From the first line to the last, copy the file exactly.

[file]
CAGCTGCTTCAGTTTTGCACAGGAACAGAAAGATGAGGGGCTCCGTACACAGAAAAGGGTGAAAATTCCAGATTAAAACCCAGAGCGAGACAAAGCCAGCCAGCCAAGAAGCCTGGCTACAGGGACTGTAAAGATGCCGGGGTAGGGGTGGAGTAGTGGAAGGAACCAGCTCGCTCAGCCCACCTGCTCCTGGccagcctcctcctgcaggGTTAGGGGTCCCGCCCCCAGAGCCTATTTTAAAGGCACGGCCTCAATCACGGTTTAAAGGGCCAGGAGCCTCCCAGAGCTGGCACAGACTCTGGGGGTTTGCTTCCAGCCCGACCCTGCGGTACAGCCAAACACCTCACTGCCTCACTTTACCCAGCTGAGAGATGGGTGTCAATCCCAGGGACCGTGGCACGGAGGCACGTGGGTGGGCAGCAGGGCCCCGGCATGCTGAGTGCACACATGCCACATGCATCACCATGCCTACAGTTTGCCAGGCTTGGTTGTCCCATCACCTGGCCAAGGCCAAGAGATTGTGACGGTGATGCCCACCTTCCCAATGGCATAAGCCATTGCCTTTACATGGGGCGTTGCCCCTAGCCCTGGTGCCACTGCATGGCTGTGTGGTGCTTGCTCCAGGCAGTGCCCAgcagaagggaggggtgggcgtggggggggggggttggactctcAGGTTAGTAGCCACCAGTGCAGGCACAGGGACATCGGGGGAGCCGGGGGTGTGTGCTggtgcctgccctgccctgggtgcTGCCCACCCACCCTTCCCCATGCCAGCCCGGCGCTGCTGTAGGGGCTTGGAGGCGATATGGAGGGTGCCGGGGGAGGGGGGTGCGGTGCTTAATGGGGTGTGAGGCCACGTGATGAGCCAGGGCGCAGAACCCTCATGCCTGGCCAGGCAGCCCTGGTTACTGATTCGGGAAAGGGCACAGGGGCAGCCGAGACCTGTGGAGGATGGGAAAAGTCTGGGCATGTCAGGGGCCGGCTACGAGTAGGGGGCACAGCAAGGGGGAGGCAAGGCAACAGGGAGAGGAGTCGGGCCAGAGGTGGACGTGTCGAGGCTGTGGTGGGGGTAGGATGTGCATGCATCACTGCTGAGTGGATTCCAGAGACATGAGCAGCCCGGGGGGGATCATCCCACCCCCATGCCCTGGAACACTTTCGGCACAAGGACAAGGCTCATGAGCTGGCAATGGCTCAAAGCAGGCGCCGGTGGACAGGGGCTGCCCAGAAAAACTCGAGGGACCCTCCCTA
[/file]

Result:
CAGCTGCTTCAGTTTTGCACAGGAACAGAAAGATGAGGGGCTCCGTACACAGAAAAGGGTGAAAATTCCAGATTAAAACCCAGAGCGAGACAAAGCCAGCCAGCCAAGAAGCCTGGCTACAGGGACTGTAAAGATGCCGGGGTAGGGGTGGAGTAGTGGAAGGAACCAGCTCGCTCAGCCCACCTGCTCCTGGccagcctcctcctgcaggGTTAGGGGTCCCGCCCCCAGAGCCTATTTTAAAGGCACGGCCTCAATCACGGTTTAAAGGGCCAGGAGCCTCCCAGAGCTGGCACAGACTCTGGGGGTTTGCTTCCAGCCCGACCCTGCGGTACAGCCAAACACCTCACTGCCTCACTTTACCCAGCTGAGAGATGGGTGTCAATCCCAGGGACCGTGGCACGGAGGCACGTGGGTGGGCAGCAGGGCCCCGGCATGCTGAGTGCACACATGCCACATGCATCACCATGCCTACAGTTTGCCAGGCTTGGTTGTCCCATCACCTGGCCAAGGCCAAGAGATTGTGACGGTGATGCCCACCTTCCCAATGGCATAAGCCATTGCCTTTACATGGGGCGTTGCCCCTAGCCCTGGTGCCACTGCATGGCTGTGTGGTGCTTGCTCCAGGCAGTGCCCAgcagaagggaggggtgggcgtggggggggggggttggactctcAGGTTAGTAGCCACCAGTGCAGGCACAGGGACATCGGGGGAGCCGGGGGTGTGTGCTggtgcctgccctgccctgggtgcTGCCCACCCACCCTTCCCCATGCCAGCCCGGCGCTGCTGTAGGGGCTTGGAGGCGATATGGAGGGTGCCGGGGGAGGGGGGTGCGGTGCTTAATGGGGTGTGAGGCCACGTGATGAGCCAGGGCGCAGAACCCTCATGCCTGGCCAGGCAGCCCTGGTTACTGATTCGGGAAAGGGCACAGGGGCAGCCGAGACCTGTGGAGGATGGGAAAAGTCTGGGCATGTCAGGGGCCGGCTACGAGTAGGGGGCACAGCAAGGGGGAGGCAAGGCAACAGGGAGAGGAGTCGGGCCAGAGGTGGACGTGTCGAGGCTGTGGTGGGGGTAGGATGTGCATGCATCACTGCTGAGTGGATTCCAGAGACATGAGCAGCCCGGGGGGGATCATCCCACCCCCATGCCCTGGAACACTTTCGGCACAAGGACAAGGCTCATGAGCTGGCAATGGCTCAAAGCAGGCGCCGGTGGACAGGGGCTGCCCAGAAAAACTCGAGGGACCCTCCCTA